Randy Brecker-Trumpet and Flugelhorn (except # 3, 5 & 8)
Harvie S – Acoustic and Electric Bass
Victor Jones-Acoustic and Electric DrumsOn his previous three trio outings – 2009’s Chromatosphere, 2010’s Patterns and 2011’s Evolution, young guitar slinger Jake Hertzog established himself as a force to be reckoned with in the six-string world. Guitar Player magazine called him a “blazing wunderkind” and lauded him for his unorthodox intervallic maneuvers, unique hybrid picking technique and startlingly fresh approach to the fretboard. Other critics followed suit in heaping praise on the rock-inflected jazz player who successfully combined the visceral and cerebral into one compelling package. With Throwback, the six-string sensation with unlimited potential takes things up a notch.
Jake’s regular rhythm tandem of veteran bassist Harvie S and multi-directional drummer Victor Jones is back on board for his fourth as a leader. But this time out he’s added a new voice to that solid chemistry that resounds with rare authority. It belongs to jazz-rock pioneer and iconic trumpeter Randy Brecker, who blazed the fusion trail during the mid ‘70s, alongside his tenor sax playing brother Michael, in the Brecker Bros. Band.
“I was really lucky to get Randy on this project,” says Hertzog, who at age 27 was born four years after the Brecker Bros. Band broke up. “He is one of those guys who not only really gets the jazz thing but the rock thing as well. For my music it’s a prerequisite to have that dual musical personality, so to speak. Victor and Harvie can kind of float in both of those universes with equal legitimacy and Randy is the same way. And of course, he knocked it out of the park.”
Hertzog envisioned a very specific role for Brecker in enlisting him for “Throwback”. “What I value most in musicians is people who have an original voice and something to say with their instrument, and Randy certainly qualifies on both counts. He’s been at the top of that game for longer than I’ve been alive, and it really shows. Every note he plays means something, and I really admire that. So for this project I wanted him to be almost more like the lead singer in a rock band than a trumpet player, like Bono in U2, Kurt Cobain in Nirvana, Eddie Vedder in Pearl Jam or Chris Cornell in Soundgarden. So I arranged it so he could just kind of float above and do whatever and it would sound great as long as the rhythm section is cooking.”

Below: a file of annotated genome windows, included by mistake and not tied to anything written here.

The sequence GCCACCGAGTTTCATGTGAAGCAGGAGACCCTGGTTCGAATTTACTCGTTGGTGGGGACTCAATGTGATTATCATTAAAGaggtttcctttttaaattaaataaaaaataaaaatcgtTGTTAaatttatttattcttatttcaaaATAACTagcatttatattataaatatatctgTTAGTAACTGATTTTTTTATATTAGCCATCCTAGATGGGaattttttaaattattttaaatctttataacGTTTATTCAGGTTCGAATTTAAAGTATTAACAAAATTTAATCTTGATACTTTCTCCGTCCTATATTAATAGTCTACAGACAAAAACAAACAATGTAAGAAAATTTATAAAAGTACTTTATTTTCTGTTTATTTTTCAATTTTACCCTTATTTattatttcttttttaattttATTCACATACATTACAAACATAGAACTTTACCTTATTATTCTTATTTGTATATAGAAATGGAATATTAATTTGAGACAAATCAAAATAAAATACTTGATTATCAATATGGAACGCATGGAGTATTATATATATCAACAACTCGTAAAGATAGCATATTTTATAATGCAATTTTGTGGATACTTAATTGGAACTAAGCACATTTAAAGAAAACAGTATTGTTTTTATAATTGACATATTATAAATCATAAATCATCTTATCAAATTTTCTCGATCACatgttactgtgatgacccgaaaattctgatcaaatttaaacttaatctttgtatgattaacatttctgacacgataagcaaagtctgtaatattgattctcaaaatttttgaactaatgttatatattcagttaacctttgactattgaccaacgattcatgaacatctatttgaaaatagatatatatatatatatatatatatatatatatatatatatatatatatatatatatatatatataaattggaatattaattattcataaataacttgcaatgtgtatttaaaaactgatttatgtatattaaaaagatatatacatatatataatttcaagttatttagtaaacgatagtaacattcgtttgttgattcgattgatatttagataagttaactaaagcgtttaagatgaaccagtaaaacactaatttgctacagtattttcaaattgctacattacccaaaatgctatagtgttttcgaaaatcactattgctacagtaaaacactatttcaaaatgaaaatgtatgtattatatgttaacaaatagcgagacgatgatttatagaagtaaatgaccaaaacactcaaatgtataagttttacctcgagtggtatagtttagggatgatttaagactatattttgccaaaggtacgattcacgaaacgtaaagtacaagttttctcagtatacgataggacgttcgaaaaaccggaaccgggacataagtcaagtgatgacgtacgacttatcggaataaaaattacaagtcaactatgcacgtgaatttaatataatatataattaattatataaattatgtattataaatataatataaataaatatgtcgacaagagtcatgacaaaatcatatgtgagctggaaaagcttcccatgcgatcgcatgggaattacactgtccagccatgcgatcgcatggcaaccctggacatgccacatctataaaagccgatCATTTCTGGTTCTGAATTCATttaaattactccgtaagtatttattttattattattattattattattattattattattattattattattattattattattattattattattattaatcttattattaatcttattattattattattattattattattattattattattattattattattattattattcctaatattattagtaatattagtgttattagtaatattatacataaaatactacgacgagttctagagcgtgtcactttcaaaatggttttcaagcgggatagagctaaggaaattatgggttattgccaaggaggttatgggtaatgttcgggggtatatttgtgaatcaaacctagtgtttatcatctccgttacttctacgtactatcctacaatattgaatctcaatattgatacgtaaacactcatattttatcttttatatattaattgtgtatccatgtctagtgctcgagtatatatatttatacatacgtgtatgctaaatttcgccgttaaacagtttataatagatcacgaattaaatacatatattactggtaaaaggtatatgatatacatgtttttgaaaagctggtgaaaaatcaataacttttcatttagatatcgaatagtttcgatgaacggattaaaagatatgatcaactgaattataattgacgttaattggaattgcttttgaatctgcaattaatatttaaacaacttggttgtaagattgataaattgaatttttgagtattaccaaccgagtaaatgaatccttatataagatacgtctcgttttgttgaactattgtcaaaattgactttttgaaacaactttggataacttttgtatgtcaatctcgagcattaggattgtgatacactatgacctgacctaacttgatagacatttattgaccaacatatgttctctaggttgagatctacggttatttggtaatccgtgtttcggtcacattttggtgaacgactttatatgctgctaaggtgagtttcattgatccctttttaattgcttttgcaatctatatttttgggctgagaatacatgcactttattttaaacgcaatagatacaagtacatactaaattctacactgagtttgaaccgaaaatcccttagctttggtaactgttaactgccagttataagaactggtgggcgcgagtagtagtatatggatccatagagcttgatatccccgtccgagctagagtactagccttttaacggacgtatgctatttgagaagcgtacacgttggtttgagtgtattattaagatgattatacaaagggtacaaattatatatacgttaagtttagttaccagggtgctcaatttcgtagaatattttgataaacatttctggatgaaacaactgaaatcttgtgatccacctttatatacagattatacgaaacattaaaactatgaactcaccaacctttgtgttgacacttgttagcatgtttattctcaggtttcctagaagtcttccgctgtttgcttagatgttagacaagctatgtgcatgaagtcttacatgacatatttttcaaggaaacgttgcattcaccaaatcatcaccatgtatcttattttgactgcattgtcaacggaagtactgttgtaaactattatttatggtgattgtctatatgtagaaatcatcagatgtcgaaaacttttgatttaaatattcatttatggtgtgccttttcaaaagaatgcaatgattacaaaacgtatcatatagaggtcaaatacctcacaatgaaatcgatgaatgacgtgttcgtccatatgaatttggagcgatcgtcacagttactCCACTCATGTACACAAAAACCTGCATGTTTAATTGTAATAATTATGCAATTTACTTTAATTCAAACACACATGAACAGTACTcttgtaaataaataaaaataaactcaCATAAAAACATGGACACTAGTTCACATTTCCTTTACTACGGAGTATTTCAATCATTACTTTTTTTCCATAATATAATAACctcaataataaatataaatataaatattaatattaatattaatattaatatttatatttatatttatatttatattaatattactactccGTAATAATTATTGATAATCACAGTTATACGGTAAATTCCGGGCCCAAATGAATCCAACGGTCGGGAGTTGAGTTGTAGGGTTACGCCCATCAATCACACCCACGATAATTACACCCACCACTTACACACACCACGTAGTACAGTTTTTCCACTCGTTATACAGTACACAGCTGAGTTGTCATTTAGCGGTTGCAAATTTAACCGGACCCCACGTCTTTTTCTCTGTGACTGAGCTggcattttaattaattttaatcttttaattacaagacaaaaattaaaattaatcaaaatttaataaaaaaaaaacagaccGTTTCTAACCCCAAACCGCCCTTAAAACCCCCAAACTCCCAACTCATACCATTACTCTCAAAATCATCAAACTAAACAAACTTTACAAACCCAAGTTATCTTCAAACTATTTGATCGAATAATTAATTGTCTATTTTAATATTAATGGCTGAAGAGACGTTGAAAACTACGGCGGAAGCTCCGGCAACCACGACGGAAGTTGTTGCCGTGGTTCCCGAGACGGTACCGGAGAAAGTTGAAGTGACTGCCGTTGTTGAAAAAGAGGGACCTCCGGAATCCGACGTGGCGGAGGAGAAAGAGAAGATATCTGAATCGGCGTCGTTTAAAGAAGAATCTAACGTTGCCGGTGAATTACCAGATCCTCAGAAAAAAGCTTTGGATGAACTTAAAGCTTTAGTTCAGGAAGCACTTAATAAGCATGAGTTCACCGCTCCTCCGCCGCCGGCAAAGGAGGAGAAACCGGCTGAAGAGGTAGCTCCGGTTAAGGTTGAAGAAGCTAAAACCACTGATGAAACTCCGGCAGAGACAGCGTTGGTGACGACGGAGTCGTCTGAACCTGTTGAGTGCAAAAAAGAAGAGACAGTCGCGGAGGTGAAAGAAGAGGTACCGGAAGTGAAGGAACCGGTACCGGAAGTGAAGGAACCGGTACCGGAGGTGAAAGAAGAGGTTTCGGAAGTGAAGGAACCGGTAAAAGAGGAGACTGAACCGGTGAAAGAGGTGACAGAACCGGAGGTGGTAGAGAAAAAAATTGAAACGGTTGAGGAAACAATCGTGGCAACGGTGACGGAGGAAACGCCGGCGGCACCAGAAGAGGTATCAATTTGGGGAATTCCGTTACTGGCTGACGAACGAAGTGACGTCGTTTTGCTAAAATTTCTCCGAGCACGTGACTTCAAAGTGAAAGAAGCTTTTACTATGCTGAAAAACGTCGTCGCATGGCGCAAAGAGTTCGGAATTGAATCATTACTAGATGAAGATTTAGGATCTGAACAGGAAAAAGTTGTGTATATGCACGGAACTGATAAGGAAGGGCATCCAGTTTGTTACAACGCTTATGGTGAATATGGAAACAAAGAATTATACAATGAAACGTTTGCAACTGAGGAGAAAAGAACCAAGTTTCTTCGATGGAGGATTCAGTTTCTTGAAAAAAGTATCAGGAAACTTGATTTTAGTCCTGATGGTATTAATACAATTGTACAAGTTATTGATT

And Brecker rises to the occasion with heroic playing throughout while contributing harmonic ideas that subtly tweak the proceedings in unpredictable ways.
The writing on Throwback is deeper, more nuanced and accomplished than Hertzog’s previous outings, as exemplified by the zen-delicate Is It Summer, the beautifully lyrical opener All Over Now and the dramatic Sending Home, which begins as a fragile ballad showcase for Brecker and gradually builds to an ecstatic crescendo that has the great trumpeter wailing over the top in vocal fashion. “I feel like that’s our ‘Joshua Tree’ moment,” says Jake of that powerful number. “I was wanting to make a jazz version of ‘Still Haven’t Found What I’m Looking For’ or ‘With Or Without You,’ a tune like that where it starts really mellow and gets nuts at the end, where the tension just builds and builds. Randy totally understood that concept from the get-go and he just destroyed it.”